Inspired by Daniel Markovitz’s Harvard Business Review article “To-Do Lists Don’t Work”, I have been “living in my calendar” for a few weeks now. While I’m still a long way from becoming as productive as I’d like to be, I’m definitely getting more done, and I’m also getting a clearer sense of my capabilities (read: my ideal productive self may as well have been born on Krypton).In a nutshell, my (evolving) process works like this. At the beginning of each week, I assign upcoming tasks to days (breaking up bigger tasks into pieces that get spread over multiple days), and at the beginning of each day, I assign its tasks to specific timeframes. I leave some breathing room here and there for responding to e-mail and other little things that might pop up and need immediate attention.So far, I have yet to accomplish a day’s tasks according to my schedule, and that failure is very valuable. On one hand, it lets me see precisely how far off my time estimates are for various sorts of tasks, and on the other, the pressure applied by the specific timeframe constraints (which Markovitz calls a “commitment device”) makes me more aware of the inefficiencies inherent in my work habits. The goal is to meet in the middle, where tasks are budgeted a bit more time (I don’t expect myself to be Superman) and my efficiency increases (I try to be a little bit more like Superman).As I said before, my process is evolving and I’ve still got a long way to go, but, unlike my experiences with other time management methodologies, this time I actually feel like I’m on my way.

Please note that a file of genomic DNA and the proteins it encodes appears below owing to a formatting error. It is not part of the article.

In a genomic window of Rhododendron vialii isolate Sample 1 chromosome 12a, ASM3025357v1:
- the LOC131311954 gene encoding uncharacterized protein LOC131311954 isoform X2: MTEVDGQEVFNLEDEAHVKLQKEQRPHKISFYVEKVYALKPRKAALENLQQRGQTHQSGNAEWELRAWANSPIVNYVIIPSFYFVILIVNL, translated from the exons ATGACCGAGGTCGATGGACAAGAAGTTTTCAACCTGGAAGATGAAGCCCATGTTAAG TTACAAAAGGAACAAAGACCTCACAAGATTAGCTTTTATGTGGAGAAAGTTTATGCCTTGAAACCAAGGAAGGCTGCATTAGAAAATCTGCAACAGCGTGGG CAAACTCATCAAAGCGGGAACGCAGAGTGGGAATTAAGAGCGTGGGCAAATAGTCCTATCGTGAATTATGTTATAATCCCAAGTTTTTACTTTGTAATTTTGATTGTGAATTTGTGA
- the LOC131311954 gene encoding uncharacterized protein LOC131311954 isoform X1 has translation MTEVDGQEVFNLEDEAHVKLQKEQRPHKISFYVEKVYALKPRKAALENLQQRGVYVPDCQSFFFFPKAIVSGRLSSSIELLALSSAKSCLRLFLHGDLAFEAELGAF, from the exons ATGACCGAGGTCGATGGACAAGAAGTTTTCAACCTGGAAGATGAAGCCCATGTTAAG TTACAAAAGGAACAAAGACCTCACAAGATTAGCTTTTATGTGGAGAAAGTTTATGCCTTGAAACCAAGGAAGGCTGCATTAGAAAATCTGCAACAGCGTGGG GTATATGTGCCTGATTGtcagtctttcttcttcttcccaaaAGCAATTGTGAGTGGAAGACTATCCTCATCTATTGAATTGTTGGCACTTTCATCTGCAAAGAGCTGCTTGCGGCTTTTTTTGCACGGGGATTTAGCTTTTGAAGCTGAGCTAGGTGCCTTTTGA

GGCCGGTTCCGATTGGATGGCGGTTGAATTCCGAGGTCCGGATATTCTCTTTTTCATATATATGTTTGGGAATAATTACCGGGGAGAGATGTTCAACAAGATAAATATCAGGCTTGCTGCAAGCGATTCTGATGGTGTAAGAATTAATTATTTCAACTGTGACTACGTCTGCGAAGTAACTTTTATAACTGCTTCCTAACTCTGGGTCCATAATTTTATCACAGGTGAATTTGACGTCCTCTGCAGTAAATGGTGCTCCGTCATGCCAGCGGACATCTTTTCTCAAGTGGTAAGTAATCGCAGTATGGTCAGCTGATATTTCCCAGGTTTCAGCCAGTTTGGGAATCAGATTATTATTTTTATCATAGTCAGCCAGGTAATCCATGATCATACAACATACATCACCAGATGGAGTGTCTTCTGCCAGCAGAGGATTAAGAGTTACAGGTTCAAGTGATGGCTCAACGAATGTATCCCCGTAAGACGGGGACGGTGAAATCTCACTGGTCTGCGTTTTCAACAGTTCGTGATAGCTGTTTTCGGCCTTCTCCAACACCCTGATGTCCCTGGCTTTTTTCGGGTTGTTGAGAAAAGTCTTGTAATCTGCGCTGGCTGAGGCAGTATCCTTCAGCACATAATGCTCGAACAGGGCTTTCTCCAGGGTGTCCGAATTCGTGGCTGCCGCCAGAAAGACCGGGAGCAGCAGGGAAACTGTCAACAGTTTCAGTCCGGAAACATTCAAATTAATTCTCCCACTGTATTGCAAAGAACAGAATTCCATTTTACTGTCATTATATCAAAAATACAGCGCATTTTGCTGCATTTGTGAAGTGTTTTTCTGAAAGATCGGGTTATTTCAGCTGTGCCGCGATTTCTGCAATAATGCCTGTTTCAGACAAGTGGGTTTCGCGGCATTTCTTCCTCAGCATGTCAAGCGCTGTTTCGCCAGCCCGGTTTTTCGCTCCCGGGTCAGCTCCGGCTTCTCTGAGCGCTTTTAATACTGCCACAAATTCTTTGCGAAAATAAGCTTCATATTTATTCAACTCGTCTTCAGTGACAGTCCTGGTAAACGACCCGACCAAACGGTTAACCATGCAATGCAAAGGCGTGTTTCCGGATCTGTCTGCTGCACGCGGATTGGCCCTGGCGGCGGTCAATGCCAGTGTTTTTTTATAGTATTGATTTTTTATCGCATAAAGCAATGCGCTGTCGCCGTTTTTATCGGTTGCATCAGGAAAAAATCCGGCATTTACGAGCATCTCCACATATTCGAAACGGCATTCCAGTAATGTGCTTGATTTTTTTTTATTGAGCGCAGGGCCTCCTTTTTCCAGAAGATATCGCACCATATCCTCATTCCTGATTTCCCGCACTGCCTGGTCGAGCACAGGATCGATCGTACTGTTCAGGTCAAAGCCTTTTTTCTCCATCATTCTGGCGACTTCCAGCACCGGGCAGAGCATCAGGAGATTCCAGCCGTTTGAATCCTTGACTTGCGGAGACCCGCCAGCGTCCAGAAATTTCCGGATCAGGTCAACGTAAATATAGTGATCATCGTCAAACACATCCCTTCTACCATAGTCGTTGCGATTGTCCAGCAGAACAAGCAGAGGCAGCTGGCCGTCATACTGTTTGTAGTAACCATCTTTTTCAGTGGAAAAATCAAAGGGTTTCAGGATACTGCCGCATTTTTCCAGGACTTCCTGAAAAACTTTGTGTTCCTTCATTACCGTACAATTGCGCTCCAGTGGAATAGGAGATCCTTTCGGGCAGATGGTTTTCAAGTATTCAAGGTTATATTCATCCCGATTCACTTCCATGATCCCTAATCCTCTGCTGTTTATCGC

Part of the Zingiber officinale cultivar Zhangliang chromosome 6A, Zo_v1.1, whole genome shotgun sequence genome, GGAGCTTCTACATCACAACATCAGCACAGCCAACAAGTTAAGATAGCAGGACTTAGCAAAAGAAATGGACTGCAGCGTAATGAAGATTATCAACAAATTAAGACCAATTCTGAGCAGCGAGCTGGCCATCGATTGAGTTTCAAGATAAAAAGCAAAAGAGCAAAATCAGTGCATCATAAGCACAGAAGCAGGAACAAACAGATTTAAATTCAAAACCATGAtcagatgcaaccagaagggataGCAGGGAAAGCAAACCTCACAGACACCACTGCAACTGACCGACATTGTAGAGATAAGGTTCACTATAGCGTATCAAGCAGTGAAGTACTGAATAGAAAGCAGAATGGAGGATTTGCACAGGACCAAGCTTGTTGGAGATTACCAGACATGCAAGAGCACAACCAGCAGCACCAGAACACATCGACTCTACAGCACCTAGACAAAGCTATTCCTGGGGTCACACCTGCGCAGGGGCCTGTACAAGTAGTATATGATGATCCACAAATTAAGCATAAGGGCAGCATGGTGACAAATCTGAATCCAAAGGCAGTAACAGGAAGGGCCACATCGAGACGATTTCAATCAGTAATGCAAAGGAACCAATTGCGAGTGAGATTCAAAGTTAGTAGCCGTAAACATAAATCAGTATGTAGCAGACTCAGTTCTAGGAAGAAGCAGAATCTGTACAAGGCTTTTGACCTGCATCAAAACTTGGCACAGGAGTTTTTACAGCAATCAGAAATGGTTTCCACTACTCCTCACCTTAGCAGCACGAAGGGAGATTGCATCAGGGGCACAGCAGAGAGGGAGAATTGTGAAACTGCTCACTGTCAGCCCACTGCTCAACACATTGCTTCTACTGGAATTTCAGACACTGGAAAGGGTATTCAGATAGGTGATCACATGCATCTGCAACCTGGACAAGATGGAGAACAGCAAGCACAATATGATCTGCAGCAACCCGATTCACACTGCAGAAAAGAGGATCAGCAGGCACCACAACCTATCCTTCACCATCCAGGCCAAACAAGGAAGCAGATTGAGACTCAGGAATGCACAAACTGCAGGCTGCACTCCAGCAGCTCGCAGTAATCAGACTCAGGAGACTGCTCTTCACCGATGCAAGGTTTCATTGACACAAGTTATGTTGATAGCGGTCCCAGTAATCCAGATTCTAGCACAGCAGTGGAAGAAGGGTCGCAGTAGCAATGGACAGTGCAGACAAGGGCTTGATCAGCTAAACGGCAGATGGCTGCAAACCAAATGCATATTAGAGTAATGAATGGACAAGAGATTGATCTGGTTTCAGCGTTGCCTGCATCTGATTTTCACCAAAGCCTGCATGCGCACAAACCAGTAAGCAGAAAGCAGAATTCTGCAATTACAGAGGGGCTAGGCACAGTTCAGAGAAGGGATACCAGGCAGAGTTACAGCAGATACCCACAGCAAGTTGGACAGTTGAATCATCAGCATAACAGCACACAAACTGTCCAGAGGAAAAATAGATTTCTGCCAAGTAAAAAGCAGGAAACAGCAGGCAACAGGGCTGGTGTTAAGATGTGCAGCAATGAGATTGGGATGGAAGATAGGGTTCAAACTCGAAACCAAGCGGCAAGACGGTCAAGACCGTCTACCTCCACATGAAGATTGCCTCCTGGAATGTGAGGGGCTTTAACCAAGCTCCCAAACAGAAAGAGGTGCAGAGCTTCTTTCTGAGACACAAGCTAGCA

21 Feb 2012
Editorial Experience Designer at ProPublica.